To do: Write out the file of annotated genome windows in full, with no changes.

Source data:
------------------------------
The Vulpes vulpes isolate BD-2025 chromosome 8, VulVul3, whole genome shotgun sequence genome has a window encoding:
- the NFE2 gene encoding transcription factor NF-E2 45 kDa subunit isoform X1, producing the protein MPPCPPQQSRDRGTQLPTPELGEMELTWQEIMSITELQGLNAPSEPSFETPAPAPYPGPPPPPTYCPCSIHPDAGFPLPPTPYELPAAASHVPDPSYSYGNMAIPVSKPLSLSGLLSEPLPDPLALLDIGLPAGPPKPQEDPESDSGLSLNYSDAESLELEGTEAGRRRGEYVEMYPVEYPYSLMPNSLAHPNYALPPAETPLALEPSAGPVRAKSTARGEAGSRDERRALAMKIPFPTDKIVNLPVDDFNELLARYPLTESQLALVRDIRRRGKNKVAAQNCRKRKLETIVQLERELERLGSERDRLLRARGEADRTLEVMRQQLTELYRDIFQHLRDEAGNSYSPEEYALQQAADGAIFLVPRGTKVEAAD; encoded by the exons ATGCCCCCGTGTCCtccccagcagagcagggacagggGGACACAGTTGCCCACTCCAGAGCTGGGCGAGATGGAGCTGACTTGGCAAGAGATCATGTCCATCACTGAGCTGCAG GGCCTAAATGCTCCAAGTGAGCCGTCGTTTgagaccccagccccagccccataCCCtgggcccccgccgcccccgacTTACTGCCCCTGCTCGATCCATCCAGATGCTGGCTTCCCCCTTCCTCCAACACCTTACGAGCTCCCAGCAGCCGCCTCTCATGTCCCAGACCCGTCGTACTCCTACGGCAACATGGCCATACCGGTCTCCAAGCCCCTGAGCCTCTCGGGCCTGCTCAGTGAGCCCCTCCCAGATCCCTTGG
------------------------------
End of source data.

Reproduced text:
The Vulpes vulpes isolate BD-2025 chromosome 8, VulVul3, whole genome shotgun sequence genome has a window encoding:
- the NFE2 gene encoding transcription factor NF-E2 45 kDa subunit isoform X1, producing the protein MPPCPPQQSRDRGTQLPTPELGEMELTWQEIMSITELQGLNAPSEPSFETPAPAPYPGPPPPPTYCPCSIHPDAGFPLPPTPYELPAAASHVPDPSYSYGNMAIPVSKPLSLSGLLSEPLPDPLALLDIGLPAGPPKPQEDPESDSGLSLNYSDAESLELEGTEAGRRRGEYVEMYPVEYPYSLMPNSLAHPNYALPPAETPLALEPSAGPVRAKSTARGEAGSRDERRALAMKIPFPTDKIVNLPVDDFNELLARYPLTESQLALVRDIRRRGKNKVAAQNCRKRKLETIVQLERELERLGSERDRLLRARGEADRTLEVMRQQLTELYRDIFQHLRDEAGNSYSPEEYALQQAADGAIFLVPRGTKVEAAD; encoded by the exons ATGCCCCCGTGTCCtccccagcagagcagggacagggGGACACAGTTGCCCACTCCAGAGCTGGGCGAGATGGAGCTGACTTGGCAAGAGATCATGTCCATCACTGAGCTGCAG GGCCTAAATGCTCCAAGTGAGCCGTCGTTTgagaccccagccccagccccataCCCtgggcccccgccgcccccgacTTACTGCCCCTGCTCGATCCATCCAGATGCTGGCTTCCCCCTTCCTCCAACACCTTACGAGCTCCCAGCAGCCGCCTCTCATGTCCCAGACCCGTCGTACTCCTACGGCAACATGGCCATACCGGTCTCCAAGCCCCTGAGCCTCTCGGGCCTGCTCAGTGAGCCCCTCCCAGATCCCTTGG